Rather than detailing the hundreds of scientific studies documenting serious health concerns linked to fracking, NENC’s brief notes the work already done in this area and already given to the Commission, by the New Brunswick Anti-Shale Gas Alliance (NBASGA).   The group sought and received assurances from the Commission that it would read every document NBASGA has referred to it.

Its brief insists that “the only data that can be accepted as both legitimate and valid is data contained in independent peer-reviewed scientific studies” and data “not derived from independent scientific studies … must not be regarded as more then merely anecdotal in nature.”

After citing 10 famous examples of “false and misleading information flowing, deliberately or otherwise, from companies whose first priority is to generate a profit for their owners/shareholders,” NENC pointed out that “the shale gas industry is no exception!”  Indeed, industry “claims about the safety of developing shale gas have been called into question in many places for many reasons.”

NENC did however draw to the Commission’s attention “the importance of the 2014 report by The Council of Canadian Academies” which noted the need for much more research before fracking can be presumed to be safe.

The Council’s report, Environmental Impacts of Shale Gas Extraction in Canada: The Expert Panel on Harnessing Science and Technology to Understand the Environmental Impacts of Shale Gas Extraction, represents the most recent work of Canada’s top scientists on shale gas.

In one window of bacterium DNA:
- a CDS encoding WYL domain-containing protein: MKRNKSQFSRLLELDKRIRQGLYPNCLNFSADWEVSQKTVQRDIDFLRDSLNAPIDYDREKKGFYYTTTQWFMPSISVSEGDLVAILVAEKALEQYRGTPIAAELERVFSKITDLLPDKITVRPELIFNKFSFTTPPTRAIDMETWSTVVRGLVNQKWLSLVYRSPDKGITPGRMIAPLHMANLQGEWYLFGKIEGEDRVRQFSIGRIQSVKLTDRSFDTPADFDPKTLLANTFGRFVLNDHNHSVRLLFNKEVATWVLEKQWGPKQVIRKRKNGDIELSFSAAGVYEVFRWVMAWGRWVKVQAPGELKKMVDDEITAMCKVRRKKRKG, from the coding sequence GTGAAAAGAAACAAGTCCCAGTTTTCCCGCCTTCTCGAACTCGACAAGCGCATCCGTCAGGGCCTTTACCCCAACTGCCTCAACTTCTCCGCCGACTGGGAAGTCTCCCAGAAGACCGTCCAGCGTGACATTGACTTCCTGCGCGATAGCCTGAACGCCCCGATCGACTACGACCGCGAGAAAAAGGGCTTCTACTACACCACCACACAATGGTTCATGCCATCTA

NENC said a failure by the Provincial government to heed the collective voice of Canada’s top scientists would expose New Brunswick’s  assessment of shale gas as merely “an empty political exercise designed to reach a pre-determined conclusion.”

Gilbert Blanchard from Kouchibouguac Village prepared his own submission for the Commission.

Blanchard is outraged by the fact he and people across Kent County “working to stop shale gas development have been repeatedly vilified and attacked by industry spokespeople and government officials in the previous government.”

“Those same people constantly say we are “misinformed,” he said.  “On the contrary … the vast majority of people in our area base our adamant opposition to shale gas development on a vast body of scientific information … produced by experts in a variety of scientific fields, by independent scientists who have zero connection with the oil and gas industry.”

“These scientists, and the people who have suffered in areas where shale gas development has been done, are not ‘misinformed,’ and neither are we.”